Rand Paul Wants FDA Disarmed
May 25, 2012 by Sam Rolley
When most Americans think of employees of the Food and Drug Administration, images of researchers, scientists and inspectors working to ensure that mass-produced food and medicines are fit for human consumption may come to mind. But for hundreds of American farmers who have been — often frighteningly literally — targeted by the FDA, the reality is very different: They see images of bureaucrats armed to the teeth violently invading their farms.
Senator Rand Paul (R-Ky.) says it is time for the Federal government to stop arming these bureaucrats and allowing them to torment small American farmers.
“We have nearly 40 federal agencies that are armed. I’m not against having police, I’m not against the army, the military, the FBI, but I think bureaucrats don’t need to be carrying weapons and I think what we ought to do, is if there is a need for an armed policeman to be there, the FBI who are trained to do this should do it. But I don’t think it’s a good idea to be arming bureaucrats to go on the farm to, with arms, to stop people from selling milk from a cow,” Paul said Wednesday calling for an end to the FDA’s police powers.
Paul offered an amendment to the Prescription Drug User Fee Act that would quell FDA abuses and disarm bureaucratic Health and Human Services Agencies.
Among the other things the Senator wished to accomplish with the amendment are no longer restricting people who sell natural health products from advertising their benefits and ending the criminalization of mistakes.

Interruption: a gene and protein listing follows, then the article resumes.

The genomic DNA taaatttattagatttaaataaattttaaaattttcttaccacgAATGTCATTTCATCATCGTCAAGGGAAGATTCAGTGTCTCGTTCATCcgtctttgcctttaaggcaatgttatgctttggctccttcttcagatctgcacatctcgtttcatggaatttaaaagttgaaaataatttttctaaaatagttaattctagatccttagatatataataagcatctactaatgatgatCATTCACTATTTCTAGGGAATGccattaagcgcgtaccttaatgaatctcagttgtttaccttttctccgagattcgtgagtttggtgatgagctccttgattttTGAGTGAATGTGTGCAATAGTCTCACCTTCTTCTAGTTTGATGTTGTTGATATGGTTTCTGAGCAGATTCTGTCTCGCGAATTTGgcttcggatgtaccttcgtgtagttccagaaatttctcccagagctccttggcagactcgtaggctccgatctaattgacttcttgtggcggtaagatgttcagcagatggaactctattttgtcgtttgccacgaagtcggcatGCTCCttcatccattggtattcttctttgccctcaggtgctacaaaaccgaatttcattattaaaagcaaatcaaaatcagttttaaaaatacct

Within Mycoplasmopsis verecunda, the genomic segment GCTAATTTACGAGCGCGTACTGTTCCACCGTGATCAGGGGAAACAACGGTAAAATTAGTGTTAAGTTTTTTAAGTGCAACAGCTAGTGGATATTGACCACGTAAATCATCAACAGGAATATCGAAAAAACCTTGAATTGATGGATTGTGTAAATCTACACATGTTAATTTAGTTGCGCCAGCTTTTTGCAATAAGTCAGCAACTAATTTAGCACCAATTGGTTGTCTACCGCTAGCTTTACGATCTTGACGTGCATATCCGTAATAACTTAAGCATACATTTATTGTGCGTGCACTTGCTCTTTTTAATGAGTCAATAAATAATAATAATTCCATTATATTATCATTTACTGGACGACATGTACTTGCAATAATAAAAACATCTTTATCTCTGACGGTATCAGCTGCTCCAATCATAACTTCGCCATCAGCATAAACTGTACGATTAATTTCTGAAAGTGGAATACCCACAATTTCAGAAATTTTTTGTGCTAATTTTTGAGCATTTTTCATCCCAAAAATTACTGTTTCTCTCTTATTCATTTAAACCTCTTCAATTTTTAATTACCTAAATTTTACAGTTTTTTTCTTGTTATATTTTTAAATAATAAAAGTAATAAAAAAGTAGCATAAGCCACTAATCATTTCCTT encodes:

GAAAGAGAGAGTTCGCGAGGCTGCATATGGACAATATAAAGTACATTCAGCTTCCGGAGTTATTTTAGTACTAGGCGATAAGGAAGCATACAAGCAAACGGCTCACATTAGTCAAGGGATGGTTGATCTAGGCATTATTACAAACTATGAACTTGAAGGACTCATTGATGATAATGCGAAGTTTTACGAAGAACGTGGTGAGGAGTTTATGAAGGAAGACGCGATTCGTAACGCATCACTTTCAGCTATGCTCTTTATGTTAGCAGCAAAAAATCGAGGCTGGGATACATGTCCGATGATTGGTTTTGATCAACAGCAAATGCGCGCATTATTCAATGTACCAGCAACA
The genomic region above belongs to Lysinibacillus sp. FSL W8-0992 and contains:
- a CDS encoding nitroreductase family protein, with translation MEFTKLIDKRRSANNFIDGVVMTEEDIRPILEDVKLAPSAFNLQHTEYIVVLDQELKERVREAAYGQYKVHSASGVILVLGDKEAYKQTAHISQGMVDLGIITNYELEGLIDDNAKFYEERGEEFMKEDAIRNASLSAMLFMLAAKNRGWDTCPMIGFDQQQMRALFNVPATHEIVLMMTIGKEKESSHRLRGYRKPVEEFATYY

He said the amendment would have required the FDA to prove mens rea, or criminal intent, when charging people with a crime.
This amendment would fix this problem by strengthening the mens rea component of each of the prohibited acts and the FDA acts by including the words “knowing” and “willful” before we address and accuse someone of a crime.
This I think would give protection to folks who are guilty of inadvertently guilty of breaking a regulation and would keep from overflowing our jails. We’ve got plenty of violent criminals without putting people in for honest breaches of regulations. If Congress is going to criminalize conduct at the federal level as it does with the FDA act, the least it can do have is have an adequate mens rea requirement. My amendment will attempt to do this.
It’s not that we won’t have rules at the federal level, but the rules ought to be reasonable. We ought to allow people to market vitamins. There’s no earthly reason why somebody who markets prune juice can’t advertise it helps with constipation.
Unfortunately for people who have endured armed FDA raids and will in the future, Paul’s initiative was voted down on the Senate floor Thursday by 78 Senators. Only 15 Senators, all Republicans, supported Paul’s amendment.